Black gold!
Black gold!

Your Reward

Did you know that there is little or no organic matter in a growing area before it is amended? The gardening experts say your garden should have at least 5% organic matter and making your own compost is the best thing you can add to your garden for organic growing of vegetables and flowers! So go ahead and get some "Black Gold" cooking for your garden!


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    • profile image

      shredding paper fort lauderdale 7 years ago

      super interesting hub. I will forward this one to my wife

    • Trina Tune profile image

      Trina Tune 7 years ago from Sydney, Australia

      Great hub and very useful info.

    • profile image

      Organic Composter 8 years ago

      Great article, John.

      While collecting research and information for composting I came across very similar content.

      It's great that you covered so much ground in composting (and I can tick some of the boxes saying -YEP i was right with my own research)

      Good work with the video too.

    • apStumbo profile image

      apStumbo 8 years ago

      That is pretty amazing. I have looked into compost for a long time, and I knew that my pile outside was not enough. Thank you for this informative article.

    • carriegoff profile image

      carriegoff 8 years ago from Michigan

      Great hub, and very inspiring! My compost is usually pretty disappointing, although I did manage to produce enough to mulch all of my gardens this year. I was very proud! I need more manure. I just haven't had the time to go beg manure from my local farmer. Thanks for your advice!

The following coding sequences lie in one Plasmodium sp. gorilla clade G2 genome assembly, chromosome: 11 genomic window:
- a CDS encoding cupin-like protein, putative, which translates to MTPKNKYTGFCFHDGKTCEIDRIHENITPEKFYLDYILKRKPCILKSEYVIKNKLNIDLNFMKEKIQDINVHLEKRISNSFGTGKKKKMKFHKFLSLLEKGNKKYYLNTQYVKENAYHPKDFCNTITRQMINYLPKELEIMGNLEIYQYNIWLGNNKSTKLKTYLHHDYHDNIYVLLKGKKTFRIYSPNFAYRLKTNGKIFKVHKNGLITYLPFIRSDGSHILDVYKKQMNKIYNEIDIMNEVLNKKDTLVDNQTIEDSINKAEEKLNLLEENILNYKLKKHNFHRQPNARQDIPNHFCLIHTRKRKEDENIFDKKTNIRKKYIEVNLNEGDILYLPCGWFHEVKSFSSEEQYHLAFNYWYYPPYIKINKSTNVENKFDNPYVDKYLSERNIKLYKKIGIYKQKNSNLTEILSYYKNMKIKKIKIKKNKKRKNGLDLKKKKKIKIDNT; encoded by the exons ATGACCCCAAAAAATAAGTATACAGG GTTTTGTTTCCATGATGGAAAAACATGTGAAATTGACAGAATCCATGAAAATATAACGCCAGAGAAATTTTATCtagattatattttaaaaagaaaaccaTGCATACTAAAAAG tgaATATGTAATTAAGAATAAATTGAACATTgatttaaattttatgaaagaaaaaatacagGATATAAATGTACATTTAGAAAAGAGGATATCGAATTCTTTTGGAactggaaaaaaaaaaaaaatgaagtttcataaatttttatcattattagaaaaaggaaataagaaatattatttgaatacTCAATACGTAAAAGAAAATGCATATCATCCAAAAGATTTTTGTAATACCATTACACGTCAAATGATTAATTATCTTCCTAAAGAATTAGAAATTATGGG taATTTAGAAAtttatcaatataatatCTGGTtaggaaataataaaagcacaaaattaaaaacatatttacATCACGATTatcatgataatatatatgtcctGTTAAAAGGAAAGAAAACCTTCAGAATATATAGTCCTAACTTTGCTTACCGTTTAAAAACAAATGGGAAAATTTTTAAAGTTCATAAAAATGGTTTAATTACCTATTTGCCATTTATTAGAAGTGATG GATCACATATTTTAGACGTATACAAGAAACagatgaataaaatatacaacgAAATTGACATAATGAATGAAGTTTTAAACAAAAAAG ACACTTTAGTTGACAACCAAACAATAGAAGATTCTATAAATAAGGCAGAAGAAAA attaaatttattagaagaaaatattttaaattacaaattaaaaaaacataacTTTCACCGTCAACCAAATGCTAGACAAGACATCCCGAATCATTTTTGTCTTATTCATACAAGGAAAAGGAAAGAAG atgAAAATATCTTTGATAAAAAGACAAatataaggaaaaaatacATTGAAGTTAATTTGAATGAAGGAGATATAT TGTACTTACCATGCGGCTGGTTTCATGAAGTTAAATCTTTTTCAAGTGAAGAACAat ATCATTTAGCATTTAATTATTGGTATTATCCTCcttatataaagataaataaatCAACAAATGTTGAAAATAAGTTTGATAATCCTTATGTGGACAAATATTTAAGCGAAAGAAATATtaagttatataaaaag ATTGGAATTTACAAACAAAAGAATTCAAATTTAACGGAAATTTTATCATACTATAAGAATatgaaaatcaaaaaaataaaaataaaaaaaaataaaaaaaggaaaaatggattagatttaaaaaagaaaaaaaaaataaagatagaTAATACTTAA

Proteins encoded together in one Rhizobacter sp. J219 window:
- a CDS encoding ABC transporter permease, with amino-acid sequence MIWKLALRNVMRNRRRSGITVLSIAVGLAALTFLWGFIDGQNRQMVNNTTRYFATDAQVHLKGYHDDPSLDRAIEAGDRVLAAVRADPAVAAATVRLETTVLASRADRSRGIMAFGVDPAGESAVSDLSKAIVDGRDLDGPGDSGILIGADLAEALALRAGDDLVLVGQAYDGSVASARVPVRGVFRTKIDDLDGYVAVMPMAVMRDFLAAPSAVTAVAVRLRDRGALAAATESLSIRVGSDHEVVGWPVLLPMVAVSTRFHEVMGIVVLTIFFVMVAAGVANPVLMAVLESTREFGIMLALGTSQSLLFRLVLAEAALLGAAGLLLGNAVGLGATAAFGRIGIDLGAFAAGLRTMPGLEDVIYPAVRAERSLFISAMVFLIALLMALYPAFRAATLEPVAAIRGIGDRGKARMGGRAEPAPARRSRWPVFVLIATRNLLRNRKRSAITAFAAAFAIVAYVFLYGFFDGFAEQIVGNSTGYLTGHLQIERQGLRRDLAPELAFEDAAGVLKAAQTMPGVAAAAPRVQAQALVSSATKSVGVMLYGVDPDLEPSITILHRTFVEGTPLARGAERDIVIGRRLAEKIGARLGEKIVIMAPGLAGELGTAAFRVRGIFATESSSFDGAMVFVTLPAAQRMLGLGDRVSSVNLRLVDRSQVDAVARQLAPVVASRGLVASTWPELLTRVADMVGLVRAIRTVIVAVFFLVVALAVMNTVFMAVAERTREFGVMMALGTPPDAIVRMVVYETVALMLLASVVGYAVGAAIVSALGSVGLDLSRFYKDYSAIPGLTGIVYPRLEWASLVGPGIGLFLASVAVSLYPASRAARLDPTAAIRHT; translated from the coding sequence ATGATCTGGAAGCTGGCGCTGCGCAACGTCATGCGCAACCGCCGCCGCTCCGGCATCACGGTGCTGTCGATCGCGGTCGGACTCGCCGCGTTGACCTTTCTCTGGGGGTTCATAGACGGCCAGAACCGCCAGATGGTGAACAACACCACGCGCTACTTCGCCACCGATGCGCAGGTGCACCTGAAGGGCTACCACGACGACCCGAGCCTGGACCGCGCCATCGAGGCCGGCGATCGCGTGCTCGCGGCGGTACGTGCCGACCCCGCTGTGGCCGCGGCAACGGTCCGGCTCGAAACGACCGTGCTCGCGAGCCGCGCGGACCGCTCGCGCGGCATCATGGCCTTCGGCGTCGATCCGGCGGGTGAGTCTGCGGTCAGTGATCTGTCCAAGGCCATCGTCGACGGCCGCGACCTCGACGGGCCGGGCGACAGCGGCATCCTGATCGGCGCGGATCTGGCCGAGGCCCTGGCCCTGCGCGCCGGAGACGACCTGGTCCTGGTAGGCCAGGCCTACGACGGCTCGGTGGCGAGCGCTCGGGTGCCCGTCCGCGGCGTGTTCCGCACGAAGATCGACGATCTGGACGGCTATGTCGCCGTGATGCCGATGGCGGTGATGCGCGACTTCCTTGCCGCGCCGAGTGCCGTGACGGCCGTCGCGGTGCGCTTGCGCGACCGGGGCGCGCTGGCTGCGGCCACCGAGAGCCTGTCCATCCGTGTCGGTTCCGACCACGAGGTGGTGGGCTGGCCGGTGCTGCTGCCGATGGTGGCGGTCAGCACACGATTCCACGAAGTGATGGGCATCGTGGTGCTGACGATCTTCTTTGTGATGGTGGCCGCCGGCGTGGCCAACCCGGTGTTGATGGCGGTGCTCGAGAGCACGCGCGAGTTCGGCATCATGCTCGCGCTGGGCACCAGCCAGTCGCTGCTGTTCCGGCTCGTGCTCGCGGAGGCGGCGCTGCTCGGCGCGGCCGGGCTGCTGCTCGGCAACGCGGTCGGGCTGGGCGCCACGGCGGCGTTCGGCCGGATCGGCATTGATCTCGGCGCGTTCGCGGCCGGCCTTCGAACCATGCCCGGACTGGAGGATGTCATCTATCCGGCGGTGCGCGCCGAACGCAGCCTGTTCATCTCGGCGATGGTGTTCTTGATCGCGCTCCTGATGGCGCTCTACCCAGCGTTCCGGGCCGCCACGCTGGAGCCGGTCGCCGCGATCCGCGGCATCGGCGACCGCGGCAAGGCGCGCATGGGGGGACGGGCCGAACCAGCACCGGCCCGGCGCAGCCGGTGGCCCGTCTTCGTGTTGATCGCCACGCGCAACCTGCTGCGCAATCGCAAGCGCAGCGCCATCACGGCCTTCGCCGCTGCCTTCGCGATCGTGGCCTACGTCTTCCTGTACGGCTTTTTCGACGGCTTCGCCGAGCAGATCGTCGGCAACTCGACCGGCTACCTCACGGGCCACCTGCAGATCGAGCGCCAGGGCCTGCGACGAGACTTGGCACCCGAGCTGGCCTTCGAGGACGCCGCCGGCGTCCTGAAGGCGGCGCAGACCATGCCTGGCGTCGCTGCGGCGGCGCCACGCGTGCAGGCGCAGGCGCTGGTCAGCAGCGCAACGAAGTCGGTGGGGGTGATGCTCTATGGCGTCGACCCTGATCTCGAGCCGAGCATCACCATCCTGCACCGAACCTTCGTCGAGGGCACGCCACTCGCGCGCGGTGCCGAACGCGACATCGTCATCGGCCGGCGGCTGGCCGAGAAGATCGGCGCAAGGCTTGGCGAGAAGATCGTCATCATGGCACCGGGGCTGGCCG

• ramkumar45 profile image

      ramkumar45 8 years ago from INDIA

      Really useful hub. i will try to improve my garden soil using your tips.. Thanks

    • johnr54 profile image

      Joanie Ruppel 8 years ago from Texas

      You have to be a little careful with earthworms and make sure they don't end up in a compost bin that gets too hot or dry from the sun. Red wigglers are the best for composting.

    • Dolores Monet profile image

      Dolores Monet 8 years ago from East Coast, United States

      i was just turning the compost over today and wondering how to speed things up, i think there's too much brown stuff, i was wondering if i could just buy some worms from the bait place and toss them in

    • Peggy W profile image

      Peggy Woods 8 years ago from Houston, Texas

      When we lived in Wisconsin we used a corner of the yard for our compost pile. We tossed everything vegetative into it, turned it, watered it, and every Spring after being covered with snow we had the most glorious compost to add to our garden. The year we moved back to Houston, I had put a few seeds of butternut squash into that area and it was growing like CRAZY when we left. We told the neighbors to help themselves to the harvest as our house had not yet sold. That would have been quite a crop!

    • profile image

      Nolimits Nana 8 years ago

      Great article, John. I picked up some good tips to make my composting more efficient. Loved the video.